Unbeaten runs are not an island: they exist in the context of the teams around you, and the pressure that contenders can exert with their own unbeaten runs. Chelsea’s 2004-05 season, for example, was arguably made even more impressive by the fact that United reeled off a 20-game run of their own, but still fell 12 points short of the title.

That was the reverse of a few years earlier, in United’s treble season, when Chelsea managed a slightly forgotten 21 games without defeat and Arsenal went 19 unbeaten. United also had to hold off that 21-game stretch from Arsenal in 2008-09.

The gold standard for this is the 2018-19 season, which seemed like less of a football season and more two massive robots smashing each other with colossal hammers, neither seeming to falter, much less fall. City won their last 14 — 14! — games, while Liverpool won their final nine, which itself was part of that 17-game unbeaten run mentioned above.

All of this is relevant to this season, given that it is that rarest of things: a genuine three-team title race.

The definition of what counts as a proper three-team race is slightly woolly, but there have only been four previous seasons where the final points gap between the top three has been in single figures, the closest being the four that separated City, Liverpool and Chelsea in 2013-14.

There’s also that 2008-09 campaign which was, before City and Liverpool’s slugfest a decade later, the most prominent example of a team putting together a relentless late-season unbeaten run, ultimately in vain. Rafa Benitez’s Liverpool dropped just two points in their last 11 games, but it wasn’t enough to overhaul United, who eventually finished four ahead of them, and seven clear of third-placed Chelsea.

It’s also worth taking a look at the nature of some of the most prominent runs.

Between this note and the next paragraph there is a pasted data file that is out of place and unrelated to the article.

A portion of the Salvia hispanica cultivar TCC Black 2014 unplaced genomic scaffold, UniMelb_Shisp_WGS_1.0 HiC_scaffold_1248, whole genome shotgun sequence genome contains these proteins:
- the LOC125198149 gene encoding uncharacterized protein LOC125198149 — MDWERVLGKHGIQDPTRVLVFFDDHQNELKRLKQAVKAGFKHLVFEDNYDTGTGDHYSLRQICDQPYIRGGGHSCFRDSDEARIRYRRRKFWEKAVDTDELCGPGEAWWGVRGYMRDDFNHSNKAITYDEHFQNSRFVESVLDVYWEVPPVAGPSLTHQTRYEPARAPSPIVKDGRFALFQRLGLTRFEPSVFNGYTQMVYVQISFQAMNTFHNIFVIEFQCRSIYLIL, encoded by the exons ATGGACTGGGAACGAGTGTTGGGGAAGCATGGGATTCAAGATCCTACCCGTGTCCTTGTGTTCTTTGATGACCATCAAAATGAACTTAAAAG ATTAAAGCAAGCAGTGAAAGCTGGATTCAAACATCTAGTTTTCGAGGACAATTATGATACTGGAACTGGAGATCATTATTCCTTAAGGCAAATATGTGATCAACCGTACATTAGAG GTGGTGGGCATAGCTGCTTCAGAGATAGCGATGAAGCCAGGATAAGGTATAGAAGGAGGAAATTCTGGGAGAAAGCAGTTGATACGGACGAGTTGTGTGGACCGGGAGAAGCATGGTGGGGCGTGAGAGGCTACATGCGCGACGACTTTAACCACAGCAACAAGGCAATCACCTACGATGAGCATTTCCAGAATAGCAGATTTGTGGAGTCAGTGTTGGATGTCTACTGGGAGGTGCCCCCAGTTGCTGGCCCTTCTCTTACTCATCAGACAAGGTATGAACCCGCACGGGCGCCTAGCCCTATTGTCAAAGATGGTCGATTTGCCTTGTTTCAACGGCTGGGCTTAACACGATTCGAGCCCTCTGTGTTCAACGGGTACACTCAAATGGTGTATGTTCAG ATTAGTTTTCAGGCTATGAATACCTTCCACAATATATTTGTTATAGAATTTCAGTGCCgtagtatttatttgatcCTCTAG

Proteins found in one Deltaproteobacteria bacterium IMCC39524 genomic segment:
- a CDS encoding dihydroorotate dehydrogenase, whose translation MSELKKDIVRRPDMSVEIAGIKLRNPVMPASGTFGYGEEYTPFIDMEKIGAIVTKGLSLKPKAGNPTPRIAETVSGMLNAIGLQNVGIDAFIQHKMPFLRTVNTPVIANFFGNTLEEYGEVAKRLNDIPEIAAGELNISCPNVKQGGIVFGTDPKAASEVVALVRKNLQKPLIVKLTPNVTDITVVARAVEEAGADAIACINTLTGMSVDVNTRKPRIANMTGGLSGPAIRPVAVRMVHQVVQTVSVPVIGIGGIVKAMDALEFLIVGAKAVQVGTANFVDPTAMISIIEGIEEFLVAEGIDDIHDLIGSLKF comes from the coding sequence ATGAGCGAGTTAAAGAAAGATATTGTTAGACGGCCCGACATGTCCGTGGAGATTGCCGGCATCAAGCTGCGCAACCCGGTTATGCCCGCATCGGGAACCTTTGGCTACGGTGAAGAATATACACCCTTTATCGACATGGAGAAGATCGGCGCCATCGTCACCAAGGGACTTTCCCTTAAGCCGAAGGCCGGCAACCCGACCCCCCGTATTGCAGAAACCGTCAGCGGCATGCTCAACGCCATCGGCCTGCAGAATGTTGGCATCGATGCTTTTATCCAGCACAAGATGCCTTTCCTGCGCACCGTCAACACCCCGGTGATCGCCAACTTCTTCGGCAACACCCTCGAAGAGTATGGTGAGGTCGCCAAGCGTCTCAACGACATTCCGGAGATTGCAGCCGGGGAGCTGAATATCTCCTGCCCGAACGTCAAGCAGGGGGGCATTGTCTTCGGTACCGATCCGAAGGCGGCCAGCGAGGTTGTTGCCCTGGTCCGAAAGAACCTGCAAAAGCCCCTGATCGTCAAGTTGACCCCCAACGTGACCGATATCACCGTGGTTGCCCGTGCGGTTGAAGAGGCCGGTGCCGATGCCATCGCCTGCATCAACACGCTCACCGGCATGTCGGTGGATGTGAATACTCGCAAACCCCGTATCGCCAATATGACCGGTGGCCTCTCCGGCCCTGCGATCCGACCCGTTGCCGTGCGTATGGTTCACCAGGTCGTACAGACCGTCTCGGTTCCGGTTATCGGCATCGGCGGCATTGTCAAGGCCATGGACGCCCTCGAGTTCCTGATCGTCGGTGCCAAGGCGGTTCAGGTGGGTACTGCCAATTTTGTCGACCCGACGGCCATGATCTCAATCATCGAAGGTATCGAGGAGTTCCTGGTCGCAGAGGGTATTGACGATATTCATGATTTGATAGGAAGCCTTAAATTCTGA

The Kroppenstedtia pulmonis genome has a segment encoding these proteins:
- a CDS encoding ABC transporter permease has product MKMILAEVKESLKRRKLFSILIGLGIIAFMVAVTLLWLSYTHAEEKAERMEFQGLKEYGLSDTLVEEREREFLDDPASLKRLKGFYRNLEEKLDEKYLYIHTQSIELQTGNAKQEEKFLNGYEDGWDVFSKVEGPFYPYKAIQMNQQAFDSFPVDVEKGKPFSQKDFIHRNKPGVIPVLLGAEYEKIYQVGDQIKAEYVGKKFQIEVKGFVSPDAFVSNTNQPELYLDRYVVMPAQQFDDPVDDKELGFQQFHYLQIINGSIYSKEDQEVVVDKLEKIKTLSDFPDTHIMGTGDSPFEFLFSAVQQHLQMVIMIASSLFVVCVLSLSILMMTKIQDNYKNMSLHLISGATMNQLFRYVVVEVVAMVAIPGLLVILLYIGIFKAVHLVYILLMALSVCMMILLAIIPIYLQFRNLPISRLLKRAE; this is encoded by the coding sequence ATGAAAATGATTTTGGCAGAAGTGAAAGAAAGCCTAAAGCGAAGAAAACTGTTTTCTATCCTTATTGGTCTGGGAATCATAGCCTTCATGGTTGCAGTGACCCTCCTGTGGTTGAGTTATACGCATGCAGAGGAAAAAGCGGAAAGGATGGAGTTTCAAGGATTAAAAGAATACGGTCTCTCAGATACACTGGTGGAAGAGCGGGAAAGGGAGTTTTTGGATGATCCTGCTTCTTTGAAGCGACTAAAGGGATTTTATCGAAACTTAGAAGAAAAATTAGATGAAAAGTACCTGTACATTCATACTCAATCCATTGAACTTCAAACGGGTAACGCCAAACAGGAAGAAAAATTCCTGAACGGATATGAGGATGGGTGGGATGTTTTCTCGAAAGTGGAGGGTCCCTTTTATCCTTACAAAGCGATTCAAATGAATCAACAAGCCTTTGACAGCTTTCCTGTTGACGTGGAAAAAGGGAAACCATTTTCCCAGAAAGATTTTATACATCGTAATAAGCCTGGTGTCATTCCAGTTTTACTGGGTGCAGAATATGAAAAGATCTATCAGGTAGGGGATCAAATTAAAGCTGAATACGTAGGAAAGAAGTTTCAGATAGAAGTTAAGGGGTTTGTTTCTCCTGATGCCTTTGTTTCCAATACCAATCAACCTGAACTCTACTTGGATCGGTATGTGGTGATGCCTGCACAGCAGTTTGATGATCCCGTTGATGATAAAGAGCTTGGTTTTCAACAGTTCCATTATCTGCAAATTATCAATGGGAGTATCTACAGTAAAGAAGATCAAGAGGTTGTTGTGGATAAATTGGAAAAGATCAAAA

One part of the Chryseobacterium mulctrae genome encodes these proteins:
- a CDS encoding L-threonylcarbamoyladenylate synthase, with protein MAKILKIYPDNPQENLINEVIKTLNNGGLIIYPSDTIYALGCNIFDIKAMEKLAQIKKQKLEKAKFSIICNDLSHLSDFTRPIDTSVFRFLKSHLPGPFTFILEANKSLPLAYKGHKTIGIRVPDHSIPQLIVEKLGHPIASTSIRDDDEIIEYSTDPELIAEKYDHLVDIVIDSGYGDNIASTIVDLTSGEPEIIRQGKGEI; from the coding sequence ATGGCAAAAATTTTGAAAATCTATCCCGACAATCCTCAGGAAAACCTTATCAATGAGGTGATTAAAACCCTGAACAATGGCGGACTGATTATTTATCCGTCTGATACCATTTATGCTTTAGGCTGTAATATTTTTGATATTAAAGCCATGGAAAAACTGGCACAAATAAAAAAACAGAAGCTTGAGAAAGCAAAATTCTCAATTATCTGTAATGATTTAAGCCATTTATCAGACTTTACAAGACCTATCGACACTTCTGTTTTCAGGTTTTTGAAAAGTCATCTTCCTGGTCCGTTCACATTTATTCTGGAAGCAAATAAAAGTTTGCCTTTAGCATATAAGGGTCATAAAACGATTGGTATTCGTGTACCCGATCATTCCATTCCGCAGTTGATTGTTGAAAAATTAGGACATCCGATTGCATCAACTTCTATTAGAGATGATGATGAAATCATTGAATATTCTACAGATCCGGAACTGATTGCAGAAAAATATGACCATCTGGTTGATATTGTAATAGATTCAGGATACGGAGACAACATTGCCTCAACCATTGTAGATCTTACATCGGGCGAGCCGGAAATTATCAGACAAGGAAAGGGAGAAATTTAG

If we disregard Arsenal’s Invincibles as an outlier, on the basis that an entire season can’t really be adequately referred to as a ‘run’, next on the list are Chelsea in Jose Mourinho’s 2004-05 debut campaign, who were beaten away at City in the middle of October then didn’t lose any of their remaining 29 league matches.

They won 23 of those fixtures and kept 18 clean sheets. Ludicrously, they only conceded the first goal in a game four times, two of which came after they had already sealed the title, and trailed for just 58 minutes over the 29 matches. They were so dominant, they only scored two result-changing goals after the 80th minute in the entire stretch, the points having been wrapped up comfortably in the rest: one was an 82nd-minute equaliser by Didier Drogba against Birmingham, the other was that time they allowed goal-shy Claude Makelele to take a 90th-minute penalty at 0-0 against Charlton: he missed, but scored from the rebound. In short, it wasn’t an unbeaten run, it was a procession.

Next on the list are the 27 unbeaten games that started Liverpool’s title-winning 2019-20 season, a run that provides a useful contrast to Chelsea’s 2004-05. Even though Liverpool won a ridiculous 26 of those matches, this was more of a high-wire act: Jurgen Klopp recently compared their current penchant for crucial late goals to that season, and with good reason.